8 Net sales$3,957 Cost of goods sold(1,364) Gross profit$2,593 SG&A(1,093) Special or unusual charges (251) Income from continuing operations before tax expense$1,249 Income tax expense (406) Income from continuing operations$843 Discontinued operations: Income, net of tax203 Gain on disposal, net of tax 98 Income before extraordinary item and change in accounting principle$1,144 Extraordinary loss, net of tax----- Cumulative effect of change in accounting principle, net of tax (118) Net Income$1,026 income from continuing operations sometimes includes gains and losses that occur infrequently— called special or unusual items—but that arise from a firm’s ongoing, continuing operations. Example: Restructuring charges “Above the line” “Below the line” Mythical Corporation Special Items

9 Paul Zarowin9 Example: IBM ’ s Restructuring Charges Which of the income numbers better reflect the sustainable level of earnings? 1.Net income 2.Operating income 3.Operating income without unusual and special items

10 Paul Zarowin10 Was the occurrence of ‘ special items ’ really infrequent in IBM at the beginnings of the 1990? Firms have an incentive to separately disclose and clearly label losses as unusual and non-recurring. Why? If an analyst conjectured that the ‘ special items ’ are infrequent, how did it bias his earnings projections IBM Example (cont ’ d)

11 2001 Net sales$3,957 Cost of goods sold(1,364) Gross profit$2,593 SG&A(1,093) Special or unusual charges (251) Income from continuing operations before tax expense$1,249 Income tax expense (406) Income from continuing operations$843 Discontinued operations: Income, net of tax203 Gain on disposal, net of tax 98 Income before extraordinary item and change in accounting principle$1,144 Extraordinary loss, net of tax----- Cumulative effect of change in accounting principle, net of tax (118) Net Income$1,026 Mythical Corporation Analyst Tip: determine whether the “special or unusual items” are sustainable or transitory. If necessary addback losses or subtract gains (multiplied by 1-tax%, for after tax) Ex. P.2-13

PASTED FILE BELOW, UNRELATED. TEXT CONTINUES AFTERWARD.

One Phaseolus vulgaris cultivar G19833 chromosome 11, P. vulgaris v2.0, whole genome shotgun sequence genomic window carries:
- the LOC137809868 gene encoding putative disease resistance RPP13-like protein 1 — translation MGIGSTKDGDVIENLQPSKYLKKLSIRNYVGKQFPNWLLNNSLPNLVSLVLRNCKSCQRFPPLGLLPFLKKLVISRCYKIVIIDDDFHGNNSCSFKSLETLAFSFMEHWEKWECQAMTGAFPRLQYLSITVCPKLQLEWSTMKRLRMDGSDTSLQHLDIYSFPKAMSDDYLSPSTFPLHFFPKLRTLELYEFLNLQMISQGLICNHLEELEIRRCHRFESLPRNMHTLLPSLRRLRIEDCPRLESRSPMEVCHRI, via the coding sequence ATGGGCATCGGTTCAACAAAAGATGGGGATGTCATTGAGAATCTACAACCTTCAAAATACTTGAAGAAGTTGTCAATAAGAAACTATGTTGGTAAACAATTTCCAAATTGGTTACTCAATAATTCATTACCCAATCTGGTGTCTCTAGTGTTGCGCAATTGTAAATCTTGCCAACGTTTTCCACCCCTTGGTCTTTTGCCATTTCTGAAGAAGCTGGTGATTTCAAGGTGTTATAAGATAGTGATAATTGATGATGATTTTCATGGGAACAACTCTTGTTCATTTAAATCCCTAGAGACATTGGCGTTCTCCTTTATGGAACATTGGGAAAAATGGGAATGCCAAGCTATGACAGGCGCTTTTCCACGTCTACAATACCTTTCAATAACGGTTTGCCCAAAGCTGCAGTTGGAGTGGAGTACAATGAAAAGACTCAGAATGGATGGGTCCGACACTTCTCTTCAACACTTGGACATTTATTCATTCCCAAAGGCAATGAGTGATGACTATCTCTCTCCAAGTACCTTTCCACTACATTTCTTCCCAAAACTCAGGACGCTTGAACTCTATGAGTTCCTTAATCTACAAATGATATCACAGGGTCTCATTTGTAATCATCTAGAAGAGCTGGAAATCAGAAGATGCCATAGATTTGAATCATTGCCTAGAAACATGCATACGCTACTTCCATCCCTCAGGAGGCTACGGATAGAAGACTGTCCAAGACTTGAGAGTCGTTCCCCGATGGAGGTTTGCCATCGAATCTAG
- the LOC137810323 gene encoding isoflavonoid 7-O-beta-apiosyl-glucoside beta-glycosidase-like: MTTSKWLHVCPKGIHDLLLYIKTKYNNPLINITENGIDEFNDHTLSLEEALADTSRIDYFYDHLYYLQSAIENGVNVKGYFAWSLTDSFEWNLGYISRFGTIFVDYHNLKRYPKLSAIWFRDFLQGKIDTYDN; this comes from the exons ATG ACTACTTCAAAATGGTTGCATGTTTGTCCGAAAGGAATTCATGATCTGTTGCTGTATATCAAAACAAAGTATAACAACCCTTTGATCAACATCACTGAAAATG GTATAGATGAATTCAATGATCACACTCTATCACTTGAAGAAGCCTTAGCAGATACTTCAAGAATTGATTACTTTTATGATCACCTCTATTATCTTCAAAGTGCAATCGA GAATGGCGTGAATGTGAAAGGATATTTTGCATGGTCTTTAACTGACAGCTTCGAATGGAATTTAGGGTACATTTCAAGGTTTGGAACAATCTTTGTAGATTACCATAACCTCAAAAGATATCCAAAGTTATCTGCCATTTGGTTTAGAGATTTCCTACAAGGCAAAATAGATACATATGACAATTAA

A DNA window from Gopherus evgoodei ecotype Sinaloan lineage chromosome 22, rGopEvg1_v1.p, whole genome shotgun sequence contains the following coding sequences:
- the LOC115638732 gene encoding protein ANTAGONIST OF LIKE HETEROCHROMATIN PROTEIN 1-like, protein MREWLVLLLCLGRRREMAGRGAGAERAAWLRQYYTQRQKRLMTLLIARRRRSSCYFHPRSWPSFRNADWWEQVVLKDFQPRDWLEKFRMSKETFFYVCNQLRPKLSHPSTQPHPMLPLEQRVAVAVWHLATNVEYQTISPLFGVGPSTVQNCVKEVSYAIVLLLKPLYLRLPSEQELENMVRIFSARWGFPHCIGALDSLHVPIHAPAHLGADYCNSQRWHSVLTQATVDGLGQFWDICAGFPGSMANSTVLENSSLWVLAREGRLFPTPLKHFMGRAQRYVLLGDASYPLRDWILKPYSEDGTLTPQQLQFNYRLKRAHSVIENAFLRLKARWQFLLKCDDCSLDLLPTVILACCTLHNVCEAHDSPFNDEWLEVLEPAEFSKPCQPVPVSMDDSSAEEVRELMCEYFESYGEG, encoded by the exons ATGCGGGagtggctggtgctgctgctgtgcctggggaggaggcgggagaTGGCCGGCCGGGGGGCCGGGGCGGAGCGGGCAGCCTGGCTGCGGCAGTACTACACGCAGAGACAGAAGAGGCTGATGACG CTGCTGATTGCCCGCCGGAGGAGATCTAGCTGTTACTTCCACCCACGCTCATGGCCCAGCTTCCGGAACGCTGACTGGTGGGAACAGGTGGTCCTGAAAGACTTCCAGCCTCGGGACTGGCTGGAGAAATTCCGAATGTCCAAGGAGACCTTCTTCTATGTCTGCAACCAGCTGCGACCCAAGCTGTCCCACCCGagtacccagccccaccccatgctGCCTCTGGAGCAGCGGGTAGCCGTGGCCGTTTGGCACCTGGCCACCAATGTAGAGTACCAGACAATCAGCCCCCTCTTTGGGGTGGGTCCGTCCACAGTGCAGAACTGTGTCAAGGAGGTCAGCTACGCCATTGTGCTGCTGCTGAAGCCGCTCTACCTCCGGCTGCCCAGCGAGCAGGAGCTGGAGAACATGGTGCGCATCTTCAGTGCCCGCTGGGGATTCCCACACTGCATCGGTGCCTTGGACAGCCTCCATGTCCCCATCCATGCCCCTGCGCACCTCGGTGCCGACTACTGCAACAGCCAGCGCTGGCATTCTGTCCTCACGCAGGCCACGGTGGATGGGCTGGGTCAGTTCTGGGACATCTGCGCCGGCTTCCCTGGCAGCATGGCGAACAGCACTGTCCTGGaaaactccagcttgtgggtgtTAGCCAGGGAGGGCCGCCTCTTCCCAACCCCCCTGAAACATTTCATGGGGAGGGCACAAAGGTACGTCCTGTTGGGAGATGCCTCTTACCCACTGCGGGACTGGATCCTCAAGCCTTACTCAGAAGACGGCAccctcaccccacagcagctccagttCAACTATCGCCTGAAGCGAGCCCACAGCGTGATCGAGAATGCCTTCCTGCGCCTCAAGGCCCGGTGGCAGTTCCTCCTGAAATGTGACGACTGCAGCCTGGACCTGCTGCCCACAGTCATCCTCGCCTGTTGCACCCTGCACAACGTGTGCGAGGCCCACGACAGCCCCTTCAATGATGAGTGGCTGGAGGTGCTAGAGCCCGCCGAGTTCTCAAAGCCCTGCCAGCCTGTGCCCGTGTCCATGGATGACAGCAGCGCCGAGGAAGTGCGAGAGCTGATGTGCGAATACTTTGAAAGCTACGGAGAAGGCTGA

12 Paul Zarowin12 EBITDA EBITDA: earnings before interest, taxes, depreciation, and amortization. An estimate of cash available for distribution to all claimants. Pervasively used in industries that heavily invest in infrastructure (i.e. with high depreciation). # Telecommunication

13 Paul Zarowin13 Non-GAAP Earnings Reports GAAP income from continuing operations includes one-time items that are not indicative of future growth prospects. Examples: Merger and acquisition transaction costs amortization of goodwill (changed after SFAS 142) Asset write-offs Gain from sale of assets Reports that correct for that: Companies ’ pro-forma earnings Analysts ’ adjusted earnings

14 Paul Zarowin14 Companies ’ Pro-Forma Earnings In their earnings press-releases most (1) companies also provide ‘ pro-forma ’ earnings that adjust for non- recurring items. These pro-forma earnings have become the main focus of investors, analysts and companies since the end of 1990s. (1) At the end of 2001 more than 300 companies in the S&P 500 excluded some ordinary expenses, as defined by GAAP, from the pro-forma earnings numbers they feed to investors and analysts.